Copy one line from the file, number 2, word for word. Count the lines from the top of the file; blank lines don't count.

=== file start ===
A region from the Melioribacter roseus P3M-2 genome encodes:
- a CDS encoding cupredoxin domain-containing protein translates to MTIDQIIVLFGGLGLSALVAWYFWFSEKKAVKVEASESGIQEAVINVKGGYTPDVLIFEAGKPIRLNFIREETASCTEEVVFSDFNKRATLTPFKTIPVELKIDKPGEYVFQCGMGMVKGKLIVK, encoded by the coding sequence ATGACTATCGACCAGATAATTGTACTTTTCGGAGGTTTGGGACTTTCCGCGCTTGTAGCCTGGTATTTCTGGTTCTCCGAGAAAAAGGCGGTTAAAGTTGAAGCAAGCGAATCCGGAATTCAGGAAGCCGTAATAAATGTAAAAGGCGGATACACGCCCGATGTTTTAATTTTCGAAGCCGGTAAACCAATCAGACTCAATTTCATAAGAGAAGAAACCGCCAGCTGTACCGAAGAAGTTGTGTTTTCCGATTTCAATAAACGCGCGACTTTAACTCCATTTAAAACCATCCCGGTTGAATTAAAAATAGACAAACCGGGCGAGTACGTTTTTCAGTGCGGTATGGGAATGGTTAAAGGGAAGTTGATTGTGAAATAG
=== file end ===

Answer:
- a CDS encoding cupredoxin domain-containing protein translates to MTIDQIIVLFGGLGLSALVAWYFWFSEKKAVKVEASESGIQEAVINVKGGYTPDVLIFEAGKPIRLNFIREETASCTEEVVFSDFNKRATLTPFKTIPVELKIDKPGEYVFQCGMGMVKGKLIVK, encoded by the coding sequence ATGACTATCGACCAGATAATTGTACTTTTCGGAGGTTTGGGACTTTCCGCGCTTGTAGCCTGGTATTTCTGGTTCTCCGAGAAAAAGGCGGTTAAAGTTGAAGCAAGCGAATCCGGAATTCAGGAAGCCGTAATAAATGTAAAAGGCGGATACACGCCCGATGTTTTAATTTTCGAAGCCGGTAAACCAATCAGACTCAATTTCATAAGAGAAGAAACCGCCAGCTGTACCGAAGAAGTTGTGTTTTCCGATTTCAATAAACGCGCGACTTTAACTCCATTTAAAACCATCCCGGTTGAATTAAAAATAGACAAACCGGGCGAGTACGTTTTTCAGTGCGGTATGGGAATGGTTAAAGGGAAGTTGATTGTGAAATAG